Contact Us Listen to this post as a podcast: For seven years, I was a writing teacher. Yes, I was certified to teach the full spectrum of English language arts—literature, grammar and usage, speech, drama, and so on—but my absolute favorite, the thing I loved doing the most, was teaching students how to write.
The word argument brings to mind an animated disagreement between two people, but for your English homework or exams, a written argument is very different.
Writing to argue requires that you Your aim in this kind of writing is not necessarily to 'win' the argument; instead, it is to put forward evidence that is logical and well-considered and which acts to support your point of view and to counter the main alternative views.
The evidence you provide must be both convincing and presented convincingly. Writing to argue and persuade year evidence needs to be convincing but, in an exam situation at least, it does not have to be factual, i.
Importantly, whatever evidence you do use, it must be well considered and reasonable. Remember - whilst you might not agree with an opposing view, that doesn't make it in any way foolish to hold. You will need to take great care indeed to avoid suggesting that those who hold different views are in any way foolish for doing so.
This is such an easy pitfall that catches out very many students. In large part, it is the degree of politeness and tact that you display when opposing other viewpoints that will win or lose your argument - and gain you the most marks!
They are both very similar in as much as they share the same purposethat of seeking to influence. There are differences that will affect the style of your writing if you are to gain the highest marks.
An argument concerns an issue about which people, quite reasonably, hold different views. This suggests that other views are not necessarily wrong - just different. During the process of presenting your argument, therefore, it is reasonable that you should show that you recognise that opposing views exist, not only to hint at what a fair-minded person you are, but to give you the opportunity to counter these views tactfully in order to show why you feel that your own view is the more worthy one to hold.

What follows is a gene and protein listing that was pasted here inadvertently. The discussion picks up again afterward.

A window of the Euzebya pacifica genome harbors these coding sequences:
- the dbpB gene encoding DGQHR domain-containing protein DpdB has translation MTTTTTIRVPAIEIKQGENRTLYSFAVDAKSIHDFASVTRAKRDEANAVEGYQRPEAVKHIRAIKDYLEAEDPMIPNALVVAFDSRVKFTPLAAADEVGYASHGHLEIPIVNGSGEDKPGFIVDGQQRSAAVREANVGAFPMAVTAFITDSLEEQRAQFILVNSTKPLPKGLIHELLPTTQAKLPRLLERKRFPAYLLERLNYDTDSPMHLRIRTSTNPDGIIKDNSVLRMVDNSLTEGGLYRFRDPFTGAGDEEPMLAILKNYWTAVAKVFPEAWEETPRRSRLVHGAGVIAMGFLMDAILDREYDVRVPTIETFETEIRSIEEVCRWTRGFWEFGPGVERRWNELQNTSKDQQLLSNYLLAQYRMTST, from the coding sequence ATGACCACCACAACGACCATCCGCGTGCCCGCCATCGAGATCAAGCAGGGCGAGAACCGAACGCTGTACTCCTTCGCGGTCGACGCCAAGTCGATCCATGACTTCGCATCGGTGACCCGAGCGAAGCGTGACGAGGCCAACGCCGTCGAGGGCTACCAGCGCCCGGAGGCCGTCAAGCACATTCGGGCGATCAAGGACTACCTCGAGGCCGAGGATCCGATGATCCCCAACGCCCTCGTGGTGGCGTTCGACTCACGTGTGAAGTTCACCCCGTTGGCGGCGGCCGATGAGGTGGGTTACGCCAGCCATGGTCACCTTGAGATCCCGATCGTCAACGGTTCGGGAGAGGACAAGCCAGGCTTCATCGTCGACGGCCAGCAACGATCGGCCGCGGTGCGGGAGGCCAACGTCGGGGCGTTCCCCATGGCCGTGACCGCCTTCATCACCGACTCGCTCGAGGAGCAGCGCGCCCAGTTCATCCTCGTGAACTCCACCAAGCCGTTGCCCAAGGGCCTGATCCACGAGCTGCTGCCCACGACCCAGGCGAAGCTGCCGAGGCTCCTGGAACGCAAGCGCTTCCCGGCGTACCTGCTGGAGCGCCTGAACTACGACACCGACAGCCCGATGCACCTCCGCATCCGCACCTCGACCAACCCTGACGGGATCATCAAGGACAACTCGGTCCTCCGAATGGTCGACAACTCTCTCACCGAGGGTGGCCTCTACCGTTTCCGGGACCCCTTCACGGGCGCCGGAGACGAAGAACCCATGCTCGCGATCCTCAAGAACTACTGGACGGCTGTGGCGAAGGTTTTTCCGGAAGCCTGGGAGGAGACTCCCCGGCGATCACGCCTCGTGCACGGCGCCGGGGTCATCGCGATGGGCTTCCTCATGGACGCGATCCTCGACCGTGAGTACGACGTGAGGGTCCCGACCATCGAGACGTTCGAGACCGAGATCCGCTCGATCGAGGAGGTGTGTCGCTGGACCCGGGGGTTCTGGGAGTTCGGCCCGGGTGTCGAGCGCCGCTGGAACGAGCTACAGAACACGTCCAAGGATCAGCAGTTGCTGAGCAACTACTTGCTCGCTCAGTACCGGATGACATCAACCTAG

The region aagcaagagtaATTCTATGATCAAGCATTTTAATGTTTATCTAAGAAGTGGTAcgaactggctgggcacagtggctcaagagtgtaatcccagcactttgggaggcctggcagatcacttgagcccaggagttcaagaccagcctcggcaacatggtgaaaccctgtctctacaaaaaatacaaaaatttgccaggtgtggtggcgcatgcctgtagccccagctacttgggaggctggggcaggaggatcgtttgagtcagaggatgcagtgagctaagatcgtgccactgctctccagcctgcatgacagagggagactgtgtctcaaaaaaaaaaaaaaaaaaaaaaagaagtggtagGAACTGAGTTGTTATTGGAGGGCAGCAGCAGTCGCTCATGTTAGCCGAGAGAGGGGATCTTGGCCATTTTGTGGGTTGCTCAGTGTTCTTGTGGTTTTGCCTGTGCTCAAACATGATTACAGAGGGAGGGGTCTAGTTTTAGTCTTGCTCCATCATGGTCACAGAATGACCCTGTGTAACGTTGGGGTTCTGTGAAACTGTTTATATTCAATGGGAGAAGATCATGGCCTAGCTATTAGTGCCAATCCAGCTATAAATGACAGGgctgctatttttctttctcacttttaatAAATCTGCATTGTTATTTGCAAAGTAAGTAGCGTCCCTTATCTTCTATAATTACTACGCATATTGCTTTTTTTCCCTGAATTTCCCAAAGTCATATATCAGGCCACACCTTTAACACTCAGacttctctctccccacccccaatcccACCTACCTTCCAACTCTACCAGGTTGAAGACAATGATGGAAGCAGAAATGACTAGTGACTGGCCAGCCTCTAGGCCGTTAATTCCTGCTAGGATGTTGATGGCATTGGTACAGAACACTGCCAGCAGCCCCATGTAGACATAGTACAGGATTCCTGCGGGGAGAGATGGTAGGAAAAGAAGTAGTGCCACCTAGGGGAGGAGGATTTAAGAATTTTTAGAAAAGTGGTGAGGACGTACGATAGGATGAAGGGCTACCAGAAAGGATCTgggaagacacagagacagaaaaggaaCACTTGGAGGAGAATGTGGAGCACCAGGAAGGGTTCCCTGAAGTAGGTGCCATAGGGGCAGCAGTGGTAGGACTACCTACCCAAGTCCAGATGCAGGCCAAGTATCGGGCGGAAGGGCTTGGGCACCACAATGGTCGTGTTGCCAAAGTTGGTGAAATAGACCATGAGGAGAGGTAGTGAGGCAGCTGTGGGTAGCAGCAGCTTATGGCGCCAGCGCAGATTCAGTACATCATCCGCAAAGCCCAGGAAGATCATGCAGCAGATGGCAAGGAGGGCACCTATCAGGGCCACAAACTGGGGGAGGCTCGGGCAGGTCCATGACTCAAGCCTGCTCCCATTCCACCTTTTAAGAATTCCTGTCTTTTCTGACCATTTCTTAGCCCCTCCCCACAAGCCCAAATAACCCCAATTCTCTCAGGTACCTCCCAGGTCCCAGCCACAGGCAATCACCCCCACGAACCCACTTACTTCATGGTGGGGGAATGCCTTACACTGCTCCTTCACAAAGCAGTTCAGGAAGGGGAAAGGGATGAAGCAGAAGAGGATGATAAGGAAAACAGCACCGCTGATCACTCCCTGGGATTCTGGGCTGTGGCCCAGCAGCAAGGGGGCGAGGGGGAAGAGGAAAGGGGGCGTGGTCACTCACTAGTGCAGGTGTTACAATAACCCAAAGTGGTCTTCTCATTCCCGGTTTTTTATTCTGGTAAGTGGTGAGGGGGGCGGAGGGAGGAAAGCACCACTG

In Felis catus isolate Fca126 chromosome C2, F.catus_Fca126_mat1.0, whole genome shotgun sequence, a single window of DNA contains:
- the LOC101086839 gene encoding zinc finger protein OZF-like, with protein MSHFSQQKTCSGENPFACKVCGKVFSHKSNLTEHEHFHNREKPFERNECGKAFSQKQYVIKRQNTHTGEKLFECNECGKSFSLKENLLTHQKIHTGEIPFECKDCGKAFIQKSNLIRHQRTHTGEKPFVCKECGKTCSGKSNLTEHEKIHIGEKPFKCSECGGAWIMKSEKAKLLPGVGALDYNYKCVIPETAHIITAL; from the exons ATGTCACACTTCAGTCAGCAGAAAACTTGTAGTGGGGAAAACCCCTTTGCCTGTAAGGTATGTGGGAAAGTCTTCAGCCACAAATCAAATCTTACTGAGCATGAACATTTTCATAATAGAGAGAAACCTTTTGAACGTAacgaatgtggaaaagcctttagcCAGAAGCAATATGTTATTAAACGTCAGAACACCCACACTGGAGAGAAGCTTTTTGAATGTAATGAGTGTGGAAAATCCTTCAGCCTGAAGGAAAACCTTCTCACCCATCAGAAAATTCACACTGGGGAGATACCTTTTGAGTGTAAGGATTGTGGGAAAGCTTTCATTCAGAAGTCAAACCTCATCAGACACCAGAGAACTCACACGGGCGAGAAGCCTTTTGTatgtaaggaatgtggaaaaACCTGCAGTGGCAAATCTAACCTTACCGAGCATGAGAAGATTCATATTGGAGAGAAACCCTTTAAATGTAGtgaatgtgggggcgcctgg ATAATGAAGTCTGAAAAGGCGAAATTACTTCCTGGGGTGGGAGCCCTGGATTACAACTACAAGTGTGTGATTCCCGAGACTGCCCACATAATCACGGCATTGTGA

Persuasion has a more single-minded goal. It is based on a personal conviction that a particular way of thinking is the only sensible way to think. Consider this typical scene in a teenager's life The party is on Friday They're planning a visit to Great Aunt Bertha and know how much she'd love to see how you've grown since your last visit.
Persuading your mum to say yes to the party is your determined goal - because Friday is the deadline and you need an answer now. How to go about it? First, a little calm reasoning 'Everyone from school will be there, mum. It's a social occasion and it'll help me make more friends I can't turn up on Monday the only kid in the class who didn't go!
Now if instead of the above, you had been asked to write an article in the school magazine to present a case for a return of end-of-year school disco The pressure is on in the first case, but not in the second.
A little history will help The Greeks were famous for their teaching and learning as well as their arguing and persuasion.
They called the art of using language persuasively rhetoric and, still today, any use of language that makes it seem more powerful is called rhetorical language.
Two of the world's most famous 'rhetoricians' were Aristotle the student of the famous teacher and philosopher Plato and another Roman teacher called Cicero. The first of these is an appeal to character which they called ethos - hence our term ethical and the second?
An appeal to the emotions which they called pathos - a word we now use to suggest the power to stir sad emotions. By demonstrating your own, or appealing your opponent's sense of what is right and fair, you will create quite a powerful persuasive device, e.
Writing an effective argumentWriting to advise. Once you can argue and persuade, it should be easy to advise. The trick is to be gentle - it's no good pushing your ideas at your readers, or trying to impress them.
Writing an argument for GCSE English is different from arguing with a friend. You should write a balanced and rational argument, less passionate or emotional than if you were writing to persuade. Section B – Writing to Argue or Persuade Question 6 of the English Language exam will be on Writing to Argue and/or Persuade.
This question is worth 24 marks and you should spend around 35 mins. So let’s begin with argumentative writing, or persuasive writing, as many of us used to call it. This overview will be most helpful to those who are new to teaching writing, or teachers who have not gotten good results with the approach you have taken up to now.
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These lessons were created for a brief unit for Year 9 looking at writing to argue and persuade. There are a number of whole lessons with handouts which cover articles and speeches.
There is also a question 5 assessment taken from the KS3 AQA test papers to test their skills in the same format as the new GCSE.